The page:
As a Pisikoa in Samoa, much of your reputation precedes you. Samoa is such a small country that everybody knows about Peace Corps and has a story to tell you about the person who taught them to use computers, or got the money to build a school in the village, or the person they named their kid after. Everyone has a story. I have been fortunate in my village because there wasn’t a PCV here within the past decade, so I am not fighting against the memory of an all-star. I am fairly free to carve my own space in the village because I am a primary school teacher (the previous PCVs I’ve heard about were a secondary school teacher and a water sanitation worker). My principal is pretty lax about my schedule, so basically, I get to define my own job, enforce my own schedule, and decide when I’ve earned a break. In terms of Peace Corps in Aufaga, it’s me.
The other side of my reputation that is predetermined as a Pisikoa is that of palagi. This reputation is much more difficult to overcome because it is culturally engrained. As a palagi, I have plenty of money (which I do, I have more than enough money to live comfortably in Samoa), and I don’t share (according to fa’a Samoa¬ – which is, what’s mine is yours, and what’s yours is everybody else’s – I don’t do this to the degree that everybody else does). These two ideas are very pervasive in fa’a Samoa, and as a palagi, I’m not doing things right. In addition to not always giving away everything I do and don’t own, I listen to the wrong music, engage in the wrong activities (no volleyball?), eat the wrong food (why don’t you have some of the pig?), and never know enough Samoan for whatever conversation I’m in.
On one hand, it is absolutely worthless to care about my reputation because there is really nothing I can do about it. My reputation is solely what other people think about me, and I can do nothing to change that. None of my habits or actions can make a dent in my palagi reputation. I have come to this conclusion because of various interactions with my neighbors. I love my neighbors to death, and without this relationship, I could not survive in my village. They are my family, and they have told me as much at every opportunity. Even so, I am still a palagi to them. My neighbors, who know me better than anyone else in my village, still assume that I hide everything in my room so I won’t have to share with other people, and I am rude because I don’t know better (which is probably true – I’ve told them a million times to tell me if/when I’m doing something inappropriate because I don’t always know, and they assure me they will…I’m not so sure that always happens because it has never happened so far).
This upsets me at times because I try so hard to fit into my village – to follow the routines and schedules as much as possible without deviating from things I refuse to compromise on (food is always the hardest because it is such a big part of fa’a Samoa and I am still a very picky eater despite my attempts at flexibility). I share my food with the kids on the porch if they come running up while I’m eating (the other day I shared my Craisins with two girls from across the street. They promptly spit them out after putting them in their mouths). I stop to talk to people on the way to and from school. I wear knee-length shorts while running. And I am always the first person to give up my seat for someone else on the bus. The little that I do know about fa’a Samoa I genuinely try to put into practice. But that never seems to make enough of a difference to cancel out my palagi identity.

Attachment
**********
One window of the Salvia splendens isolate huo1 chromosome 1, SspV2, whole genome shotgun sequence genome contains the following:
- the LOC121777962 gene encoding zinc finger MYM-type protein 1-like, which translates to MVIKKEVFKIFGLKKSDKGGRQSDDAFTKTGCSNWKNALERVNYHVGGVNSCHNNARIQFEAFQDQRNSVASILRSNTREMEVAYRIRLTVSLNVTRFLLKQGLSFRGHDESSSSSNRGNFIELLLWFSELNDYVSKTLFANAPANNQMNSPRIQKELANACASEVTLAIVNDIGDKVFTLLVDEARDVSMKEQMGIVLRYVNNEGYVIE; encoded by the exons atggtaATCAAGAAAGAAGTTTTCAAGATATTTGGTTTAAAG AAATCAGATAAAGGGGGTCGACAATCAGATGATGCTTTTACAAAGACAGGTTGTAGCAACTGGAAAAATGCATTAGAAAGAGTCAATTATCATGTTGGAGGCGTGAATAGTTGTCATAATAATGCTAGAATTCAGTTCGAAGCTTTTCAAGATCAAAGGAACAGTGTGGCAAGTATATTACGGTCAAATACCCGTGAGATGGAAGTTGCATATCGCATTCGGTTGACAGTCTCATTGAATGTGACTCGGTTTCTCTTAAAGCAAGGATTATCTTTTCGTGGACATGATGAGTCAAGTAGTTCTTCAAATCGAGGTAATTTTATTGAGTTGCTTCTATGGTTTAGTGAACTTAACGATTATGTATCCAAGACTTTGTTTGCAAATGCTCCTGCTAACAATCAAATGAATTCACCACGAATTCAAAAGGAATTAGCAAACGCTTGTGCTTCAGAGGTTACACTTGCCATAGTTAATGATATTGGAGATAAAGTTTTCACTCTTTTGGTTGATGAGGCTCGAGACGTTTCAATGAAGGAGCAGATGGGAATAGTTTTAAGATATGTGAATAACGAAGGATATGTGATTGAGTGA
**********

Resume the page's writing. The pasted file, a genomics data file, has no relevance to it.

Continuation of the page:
I’ve decided that compromise isn’t always the best solution. I can compromise on some of the things I do, but I can’t completely compromise my identity. I have a cultural background too, and as much as I try to mesh myself with fa’a Samoa, it will still be there influencing my thoughts, reactions, and behaviors. I think this is OK. Again, conscious self-reflection is a big player here, and as long as neither side wins out completely, I’m doing alright. By attempting to bow to fa’a Samoa when I can, I build the social capital necessary to being a successful PCV in my village, and by refusing to compromise on some aspects, I keep the shreds of sanity that help me survive (the other conclusion I’ve come to is that you really have to be crazy to do Peace Corps. At least a little bit). While I can put in all the effort I want, always getting unbearably frustrated with why nobody ever notices every little aspect of my good behavior, there’s really not much I can do about my reputation. That’s not a reason to not care at all about my reputation, though. Although you can’t really change it – because it is only made up of what other people think of you – your reputation is important. It may be the first thing people know about you before they actually know you, and you never get a second chance at a first impression. Care, but don’t care too much. Try, but don’t go crazy (keep those shreds of sanity). It matters, but it doesn’t. Just one more of those finagled balancing acts that we all have to constantly negotiate throughout life.